On August 21, 2015 Governor Rauner signed into law the new Illinois Preventing Sexual Violence in Higher Education Act, Public Act 099-0426 (the Act). The new law imposes a number of requirements on higher education institutions related to their policies, procedures, provision of services, and responses to sexual violence on campus between students. While most of the Act’s requirements mirror the federal law requirements under Title IX of the Education Amendments of 1972 and the Jeanne Clery Disclosure of Campus Security Policy and Campus Crime Statistics Act, the new Illinois law also places several additional requirements on public universities, public community colleges, and independent not-for-profit or for-profit higher education institutions.
To summarize key, additional requirements, the Act requires Illinois higher education institutions to (i) incorporate particular timeframes into their procedures for notifying parties of key stages of the proceedings; (ii) adopt a definition of consent that includes particular components; (iii) have an option for students to report electronically, anonymously, and confidentially; (iv) provide a minimum number of hours of training to particular individuals involved in addressing or resolving issues of sexual violence; (v) designate and train specific confidential advisors available to provide emergency and ongoing support to students; (vi) include an amnesty provision in the institution’s policy that provides immunity to any student who reports in good faith a policy violation from receiving any disciplinary sanctions that are revealed in the course of such a report; and (vii) include an appeal process that contains particular grounds for appeal as set forth in the Act.
While the law takes effect immediately, most of the Act’s requirements do not apply until on or after August 1, 2016. Additional requirements under the Act with which higher education institutions must comply include:
By August 1, 2016, adopt a comprehensive policy concerning sexual violence, domestic violence, dating violence and stalking consistent with federal and state law, as well as one procedure to resolve complaints of alleged student violations of the policy, that include particular components as set forth in the Act.
By August 1, 2016, provide survivors of sexual violence with a concise notification of the survivor’s rights and options containing the particular requirements set forth in the Act.
Effective immediately, provide students with access to specifically trained, confidential advisors to provide specific emergency and ongoing support to survivors of sexual violence as set forth in the Act. Such advisors may not be designated "responsible employees" under Title IX, and the institution may partner with a community-based sexual assault crisis center to provide such confidential advisors.
By August 1, 2016, publish specific information on the institution’s website related to its comprehensive policy and provision of services as set forth in the Act.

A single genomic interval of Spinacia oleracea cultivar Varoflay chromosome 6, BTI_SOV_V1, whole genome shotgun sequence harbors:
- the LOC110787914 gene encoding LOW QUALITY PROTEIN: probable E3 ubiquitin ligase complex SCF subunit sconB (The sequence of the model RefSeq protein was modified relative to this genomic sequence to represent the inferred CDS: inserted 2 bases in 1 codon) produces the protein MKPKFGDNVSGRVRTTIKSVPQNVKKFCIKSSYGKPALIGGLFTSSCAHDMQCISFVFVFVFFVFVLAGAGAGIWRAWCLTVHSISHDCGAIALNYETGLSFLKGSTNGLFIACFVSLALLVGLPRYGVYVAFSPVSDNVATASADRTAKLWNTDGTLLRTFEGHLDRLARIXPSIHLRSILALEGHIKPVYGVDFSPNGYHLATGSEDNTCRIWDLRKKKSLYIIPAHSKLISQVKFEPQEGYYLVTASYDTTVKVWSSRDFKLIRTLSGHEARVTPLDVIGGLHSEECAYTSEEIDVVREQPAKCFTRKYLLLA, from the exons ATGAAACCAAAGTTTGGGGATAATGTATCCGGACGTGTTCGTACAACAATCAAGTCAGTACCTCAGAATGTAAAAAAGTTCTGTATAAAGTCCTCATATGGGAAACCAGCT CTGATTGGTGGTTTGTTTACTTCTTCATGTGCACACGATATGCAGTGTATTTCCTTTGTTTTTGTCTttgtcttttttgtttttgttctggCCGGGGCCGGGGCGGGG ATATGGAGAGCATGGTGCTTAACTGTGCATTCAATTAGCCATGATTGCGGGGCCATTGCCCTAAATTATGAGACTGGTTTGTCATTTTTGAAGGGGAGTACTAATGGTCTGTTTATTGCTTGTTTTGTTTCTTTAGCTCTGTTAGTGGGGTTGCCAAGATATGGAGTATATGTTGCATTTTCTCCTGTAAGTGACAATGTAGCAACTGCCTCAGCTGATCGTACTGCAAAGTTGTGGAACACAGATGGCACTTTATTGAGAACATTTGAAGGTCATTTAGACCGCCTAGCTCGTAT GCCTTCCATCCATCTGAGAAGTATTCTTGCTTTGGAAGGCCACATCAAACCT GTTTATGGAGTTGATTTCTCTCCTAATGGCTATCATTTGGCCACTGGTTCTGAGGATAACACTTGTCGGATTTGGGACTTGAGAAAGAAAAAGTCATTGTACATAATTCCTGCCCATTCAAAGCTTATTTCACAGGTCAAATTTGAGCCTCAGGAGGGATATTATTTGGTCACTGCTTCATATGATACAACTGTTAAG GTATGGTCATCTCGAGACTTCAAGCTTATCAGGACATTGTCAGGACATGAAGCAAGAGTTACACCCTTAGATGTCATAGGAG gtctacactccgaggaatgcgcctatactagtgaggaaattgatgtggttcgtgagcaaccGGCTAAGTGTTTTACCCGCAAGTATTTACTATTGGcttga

Beginning with the 2016-17 academic year, provide specific sexual violence primary prevention and awareness programming, including annual training, for all students who attend one or more classes on campus as set forth in the Act, and provide each student with copies of its comprehensive policy, procedures, and related protocols.
Beginning with the 2016-17 academic year, provide annual survivor-centered and trauma-informed response training to employees involved in implementing the school’s policies as set forth in the Act.
The Act also amends the Illinois Campus Security Enhancement Act to require each higher education institution, by August 1, 2016, to establish a campus-wide task force or participate in a regional task force that shall work toward improving coordination between community leaders and service providers to prevent sexual violence, domestic violence, dating violence, and stalking, as required by the Act. The Act also amends the Board of Higher Education Act to require each public higher education institution to report annually to the Illinois Department of Human Rights (IDHR) and the Attorney General on each adjudicated case in which there is a finding of sexual harassment (or racial, ethnic, or religious intimidation). The Act further requires each public or private higher education institution, by November 1, 2017, and every November 1 thereafter, to provide an annual report to IDHR and the Attorney General containing specific components regarding its policy and incidents of sexual violence, domestic violence, dating violence, and stalking.
Finally, the Act also amends the Code of Civil Procedure to protect communications between a confidential advisor and a survivor of sexual violence from being disclosed without a survivor’s consent, except in limited circumstances.
Most institutions in Illinois have likely already implemented many of the requirements of the Act, but perhaps not with the specificity required by the new law. Other requirements go beyond those already in place and implemented at most institutions during the past few years. Even institutions that have recently updated applicable policies to incorporate additional requirements imposed by the Violence Against Women Reauthorization Act (VAWA) will want to review and revise their policies as soon as possible, and certainly well in advance of August 1, 2016.